Public anthropology, social engagement and activism
Comparative Studies of Ideas and Cultures (3rd level)Modul:
Course code: 64
Year of study: Not specified
Workload: lectures 60 hours, seminars 30 hours
Course type: general elective
Languages: Slovene, English
Learning and teaching methods: lectures, seminars
Content (Syllabus outline)
1. The history of epistemology of applied/public anthropology in the world-wide contexts:
- Pure vs. applied scholarship;
- Public anthropology vs. anthropology of public interest.
2. The (engaged) anthropologist, what is that?
- Concept of ethical anthropology;
- (Self) reflexive approach.
3. Colonial, postcolonial and decolonial approach in anthropology.
4. Collaborative ethnography method and anthropological praxis:
- “Participatory Action Research” by Paulo Freira (PAR);
- Methods of “emancipatory ethnography”.
5. Anthropology of conflict, violence and human rights.
6. Anthropology of social movements.
7. Public anthropology, professionalization and institutionalization:
- engaged anthropology in the global academic market;
- neoliberalization of academic subject.
- Bennett, John W. 1996. Applied and Action Anthropology: Ideological and Conceptual Aspects. Current Anthropology 37: 23–53.
- Field Les W. in Richard Fox G. (ed.). 2007. Anthropology Put to Work. Oxford, NY: Berg.
- Hemment, J. 2007. Public Anthropology and the Paradoxes of Participation: Participatory Action Research and Critical Ethnography in Provincial Russia. Applied Anthropology.
- Ingold, Tim. 2014. That’s Enough about Ethnography! HAU: Journal of Ethnographic Theory 4(1): 383–395.
- Lassiter, Luke E. 2005. The Chicago Guide to Collaborative Ethnography. Chicago: University of Chicago Press.
- Lyon-Callo, Vincent in Susan Brin Hyatt. 2003. The Neoliberal State and The Depoliticization of Poverty: Activist Anthropology and ‘Ethnography from Below’. Urban Anthropology and Studies of Cultural Systems and World Economic Development 32(2): 175–204.
- Lousie Lamphere. 2004. The Convergence of Applied, Practicing, and Public Anthropology in the 21st Century. Human Organization 63(4): 431–443.
- Low Setha M. in Sally Engle Merry. 2010. Engaged Anthropology: Diversity and Dilemmas; An Introduction to Supplement 2. Current Anthropology 51(2): 203–226.
- Marcus, George E. in Michael M. J. Fischer. 1986. Anthropology as Cultural Critique. Chicago: University of Chicago Press.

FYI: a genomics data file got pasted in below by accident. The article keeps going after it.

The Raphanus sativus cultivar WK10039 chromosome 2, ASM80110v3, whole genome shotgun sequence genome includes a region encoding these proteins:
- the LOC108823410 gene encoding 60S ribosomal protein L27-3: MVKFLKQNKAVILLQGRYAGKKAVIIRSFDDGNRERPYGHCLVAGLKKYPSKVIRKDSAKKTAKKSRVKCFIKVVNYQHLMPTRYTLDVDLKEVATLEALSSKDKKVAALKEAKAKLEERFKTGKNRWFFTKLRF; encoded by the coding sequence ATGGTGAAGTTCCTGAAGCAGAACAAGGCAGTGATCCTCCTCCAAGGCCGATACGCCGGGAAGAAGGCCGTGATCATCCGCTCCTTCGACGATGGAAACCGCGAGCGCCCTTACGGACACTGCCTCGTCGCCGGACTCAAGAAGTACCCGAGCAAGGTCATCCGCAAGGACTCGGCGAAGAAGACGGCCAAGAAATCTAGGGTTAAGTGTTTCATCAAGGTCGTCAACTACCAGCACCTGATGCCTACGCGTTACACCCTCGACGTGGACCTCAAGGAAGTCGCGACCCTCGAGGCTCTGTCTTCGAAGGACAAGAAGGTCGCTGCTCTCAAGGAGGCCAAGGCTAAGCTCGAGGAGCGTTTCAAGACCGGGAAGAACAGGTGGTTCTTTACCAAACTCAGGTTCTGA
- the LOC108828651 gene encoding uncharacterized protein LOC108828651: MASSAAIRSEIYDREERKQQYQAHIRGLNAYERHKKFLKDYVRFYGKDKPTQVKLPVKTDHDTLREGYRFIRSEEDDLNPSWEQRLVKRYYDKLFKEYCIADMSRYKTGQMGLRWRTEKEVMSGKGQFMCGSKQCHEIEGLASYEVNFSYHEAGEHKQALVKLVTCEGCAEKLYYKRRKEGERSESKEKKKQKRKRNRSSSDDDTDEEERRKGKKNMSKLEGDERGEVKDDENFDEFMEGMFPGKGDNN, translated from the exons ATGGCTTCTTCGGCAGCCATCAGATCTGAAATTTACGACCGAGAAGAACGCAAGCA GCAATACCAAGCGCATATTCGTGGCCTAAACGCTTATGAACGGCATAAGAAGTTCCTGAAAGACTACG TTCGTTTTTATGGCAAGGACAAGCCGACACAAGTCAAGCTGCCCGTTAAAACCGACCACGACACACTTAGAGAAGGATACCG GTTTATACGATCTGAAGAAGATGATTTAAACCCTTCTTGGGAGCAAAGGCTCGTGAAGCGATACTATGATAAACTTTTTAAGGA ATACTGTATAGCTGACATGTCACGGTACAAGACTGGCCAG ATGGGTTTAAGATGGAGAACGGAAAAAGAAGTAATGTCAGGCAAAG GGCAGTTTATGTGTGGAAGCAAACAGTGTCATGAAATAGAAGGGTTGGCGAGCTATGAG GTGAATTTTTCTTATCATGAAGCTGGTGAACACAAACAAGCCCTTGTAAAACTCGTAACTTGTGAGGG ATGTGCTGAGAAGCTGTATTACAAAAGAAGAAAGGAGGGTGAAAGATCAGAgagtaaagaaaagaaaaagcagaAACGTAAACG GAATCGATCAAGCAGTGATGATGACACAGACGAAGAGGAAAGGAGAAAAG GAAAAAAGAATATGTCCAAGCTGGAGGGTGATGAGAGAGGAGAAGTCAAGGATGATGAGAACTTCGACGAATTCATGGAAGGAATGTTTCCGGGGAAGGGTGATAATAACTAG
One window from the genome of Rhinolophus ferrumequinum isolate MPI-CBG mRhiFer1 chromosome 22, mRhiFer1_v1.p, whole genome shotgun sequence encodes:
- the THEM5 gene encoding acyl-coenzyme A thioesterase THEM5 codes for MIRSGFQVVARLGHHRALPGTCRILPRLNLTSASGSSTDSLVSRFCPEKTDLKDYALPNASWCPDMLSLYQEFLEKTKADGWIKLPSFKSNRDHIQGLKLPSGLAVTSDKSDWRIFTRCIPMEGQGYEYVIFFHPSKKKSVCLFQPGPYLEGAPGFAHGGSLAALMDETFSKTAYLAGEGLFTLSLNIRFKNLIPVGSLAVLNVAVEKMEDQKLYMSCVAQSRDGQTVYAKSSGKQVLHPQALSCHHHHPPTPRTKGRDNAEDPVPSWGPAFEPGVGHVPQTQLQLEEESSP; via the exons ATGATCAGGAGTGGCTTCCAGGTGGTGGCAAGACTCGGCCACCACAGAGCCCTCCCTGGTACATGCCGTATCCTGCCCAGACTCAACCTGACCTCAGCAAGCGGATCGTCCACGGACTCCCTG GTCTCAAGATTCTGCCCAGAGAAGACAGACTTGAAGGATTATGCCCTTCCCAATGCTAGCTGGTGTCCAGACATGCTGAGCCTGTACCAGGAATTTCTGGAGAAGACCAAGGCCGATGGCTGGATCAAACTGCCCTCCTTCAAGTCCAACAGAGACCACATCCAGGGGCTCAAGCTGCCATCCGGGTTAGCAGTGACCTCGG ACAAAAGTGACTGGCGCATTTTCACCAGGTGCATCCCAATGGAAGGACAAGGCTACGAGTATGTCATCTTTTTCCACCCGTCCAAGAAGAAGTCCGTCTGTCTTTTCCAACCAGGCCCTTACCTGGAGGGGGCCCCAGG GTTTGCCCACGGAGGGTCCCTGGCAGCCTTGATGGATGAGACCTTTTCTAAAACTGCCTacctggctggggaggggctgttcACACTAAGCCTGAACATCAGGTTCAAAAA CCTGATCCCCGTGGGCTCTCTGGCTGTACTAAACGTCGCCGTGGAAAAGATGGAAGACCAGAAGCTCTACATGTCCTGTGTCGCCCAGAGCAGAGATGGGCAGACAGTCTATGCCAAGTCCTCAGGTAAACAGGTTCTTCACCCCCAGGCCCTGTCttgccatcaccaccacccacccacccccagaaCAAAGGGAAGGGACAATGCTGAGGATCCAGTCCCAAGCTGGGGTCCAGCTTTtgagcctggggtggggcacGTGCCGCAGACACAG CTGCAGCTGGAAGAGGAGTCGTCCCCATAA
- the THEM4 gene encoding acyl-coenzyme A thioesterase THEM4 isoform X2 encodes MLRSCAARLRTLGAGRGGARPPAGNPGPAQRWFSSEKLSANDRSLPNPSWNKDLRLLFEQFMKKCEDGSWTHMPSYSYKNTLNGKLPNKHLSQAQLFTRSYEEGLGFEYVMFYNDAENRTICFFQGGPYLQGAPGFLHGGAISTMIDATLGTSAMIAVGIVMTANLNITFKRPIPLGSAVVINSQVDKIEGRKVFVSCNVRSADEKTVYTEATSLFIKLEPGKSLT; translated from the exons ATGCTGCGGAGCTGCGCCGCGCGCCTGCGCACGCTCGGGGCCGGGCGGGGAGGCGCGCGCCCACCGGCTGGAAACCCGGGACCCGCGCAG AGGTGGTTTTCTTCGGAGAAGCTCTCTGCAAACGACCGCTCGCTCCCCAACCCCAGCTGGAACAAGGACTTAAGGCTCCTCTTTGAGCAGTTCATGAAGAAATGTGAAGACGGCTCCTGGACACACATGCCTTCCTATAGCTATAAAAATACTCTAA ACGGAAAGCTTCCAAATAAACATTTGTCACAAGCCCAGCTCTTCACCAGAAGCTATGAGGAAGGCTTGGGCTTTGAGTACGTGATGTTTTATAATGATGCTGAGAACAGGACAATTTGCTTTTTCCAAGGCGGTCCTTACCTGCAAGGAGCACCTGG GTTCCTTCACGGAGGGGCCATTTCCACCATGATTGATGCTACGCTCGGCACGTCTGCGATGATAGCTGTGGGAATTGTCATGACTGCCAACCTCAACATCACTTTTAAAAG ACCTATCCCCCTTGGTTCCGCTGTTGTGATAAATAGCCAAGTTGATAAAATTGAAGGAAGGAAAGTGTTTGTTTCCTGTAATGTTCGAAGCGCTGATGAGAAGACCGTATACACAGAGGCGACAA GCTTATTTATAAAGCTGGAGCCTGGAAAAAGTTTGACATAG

- Moya, Marian. 2015. Dossier antropología aplicada. Etnografías contemporáneas 1 (1).
- Nolan, Riall. 2017. Using Anthropology in the World: A Guide to Becoming an Anthropologist Practitioner. London: Routledge.
- Pink, Sarah (ed.). 2006. Application in Anthropology: Professional Anthropology in the Twenty-first Century. New York: Berghahn Books.
- Sanford, Victoria in Angel-Ajani, Asale. 2006. Engaged Observer: Anthropology, Advocacy, and Activism. New Brunswick: Rutgers University Press.
- Smith, Gavin. 1999. Confronting the Present: Towards a Politically Engaged Anthropology. New York: Oxford University Press.
- Willigen, John van (eds). 2005. Applied Anthropology: Domains of Application. Praeger.
Objectives and competences
How can anthropological knowledge be used for solving social problems or fostering transformative social actions? What are the implications of an idea about public anthropological engagement? How to think and practice public anthropology in the 21st century? The growing interest in advocacy, consultancy and the use of anthropological knowledge in the public, political and commercial sector reveals and confirms significant shifts in the discipline’s most fundamental concepts. The course provides students with a sustained opportunity for critical reflection on the cultural, economic and political implications of contemporary anthropology. Students get acquainted with the dominant approaches of the so-called “applied” anthropology and related concepts – e.g. “public,” “engaged,” “critical,” “participatory action,” “collaborative” – emphasizing renegotiated relationships between academically trained experts and the social partners in the research. The course deals with the latest developments in these fields not just in Western anthropology, but also in Latin American and African theories and practices. Moreover, it provides a critical perspective on activist-alike scholarly position and “ethical” anthropology today.
- examine the scholar’s role in advocacy and social justice;
- learn about collaborative anthropology through theory and practice;
- explore the connection between anthropology and social movements.
This is a highly participatory course. It requires not just active participation at the lectures, by engaging in discussion about the assigned literature, but also development and realization of collaborative research project individually or in collaboration with other students
Short written assignment (20 %), presentations (20 %), final examination (written/oral) (60 %)